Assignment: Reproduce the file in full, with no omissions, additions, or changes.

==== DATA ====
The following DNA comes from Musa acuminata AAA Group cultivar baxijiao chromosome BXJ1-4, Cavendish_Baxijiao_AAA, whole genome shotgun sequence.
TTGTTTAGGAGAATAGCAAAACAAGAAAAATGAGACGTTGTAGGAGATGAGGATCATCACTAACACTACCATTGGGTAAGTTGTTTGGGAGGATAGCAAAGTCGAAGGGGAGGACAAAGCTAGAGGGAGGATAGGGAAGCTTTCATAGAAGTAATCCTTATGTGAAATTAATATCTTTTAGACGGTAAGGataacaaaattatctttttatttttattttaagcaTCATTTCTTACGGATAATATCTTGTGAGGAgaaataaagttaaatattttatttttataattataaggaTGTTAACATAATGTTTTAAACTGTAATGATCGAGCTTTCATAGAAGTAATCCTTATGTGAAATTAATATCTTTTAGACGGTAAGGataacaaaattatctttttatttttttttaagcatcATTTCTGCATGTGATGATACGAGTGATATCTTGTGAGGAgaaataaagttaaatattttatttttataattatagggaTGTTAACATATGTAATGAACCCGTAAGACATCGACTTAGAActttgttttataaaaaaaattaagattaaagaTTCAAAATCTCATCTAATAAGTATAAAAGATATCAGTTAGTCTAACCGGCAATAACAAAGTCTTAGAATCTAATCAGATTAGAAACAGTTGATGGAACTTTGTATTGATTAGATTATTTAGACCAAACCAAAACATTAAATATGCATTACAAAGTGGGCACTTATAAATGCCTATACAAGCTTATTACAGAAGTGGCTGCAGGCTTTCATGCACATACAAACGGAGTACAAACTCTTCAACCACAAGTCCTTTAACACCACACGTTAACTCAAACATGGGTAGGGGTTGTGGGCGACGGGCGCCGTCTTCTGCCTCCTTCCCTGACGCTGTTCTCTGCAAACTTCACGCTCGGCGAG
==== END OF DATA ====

The following DNA comes from Musa acuminata AAA Group cultivar baxijiao chromosome BXJ1-4, Cavendish_Baxijiao_AAA, whole genome shotgun sequence.
TTGTTTAGGAGAATAGCAAAACAAGAAAAATGAGACGTTGTAGGAGATGAGGATCATCACTAACACTACCATTGGGTAAGTTGTTTGGGAGGATAGCAAAGTCGAAGGGGAGGACAAAGCTAGAGGGAGGATAGGGAAGCTTTCATAGAAGTAATCCTTATGTGAAATTAATATCTTTTAGACGGTAAGGataacaaaattatctttttatttttattttaagcaTCATTTCTTACGGATAATATCTTGTGAGGAgaaataaagttaaatattttatttttataattataaggaTGTTAACATAATGTTTTAAACTGTAATGATCGAGCTTTCATAGAAGTAATCCTTATGTGAAATTAATATCTTTTAGACGGTAAGGataacaaaattatctttttatttttttttaagcatcATTTCTGCATGTGATGATACGAGTGATATCTTGTGAGGAgaaataaagttaaatattttatttttataattatagggaTGTTAACATATGTAATGAACCCGTAAGACATCGACTTAGAActttgttttataaaaaaaattaagattaaagaTTCAAAATCTCATCTAATAAGTATAAAAGATATCAGTTAGTCTAACCGGCAATAACAAAGTCTTAGAATCTAATCAGATTAGAAACAGTTGATGGAACTTTGTATTGATTAGATTATTTAGACCAAACCAAAACATTAAATATGCATTACAAAGTGGGCACTTATAAATGCCTATACAAGCTTATTACAGAAGTGGCTGCAGGCTTTCATGCACATACAAACGGAGTACAAACTCTTCAACCACAAGTCCTTTAACACCACACGTTAACTCAAACATGGGTAGGGGTTGTGGGCGACGGGCGCCGTCTTCTGCCTCCTTCCCTGACGCTGTTCTCTGCAAACTTCACGCTCGGCGAG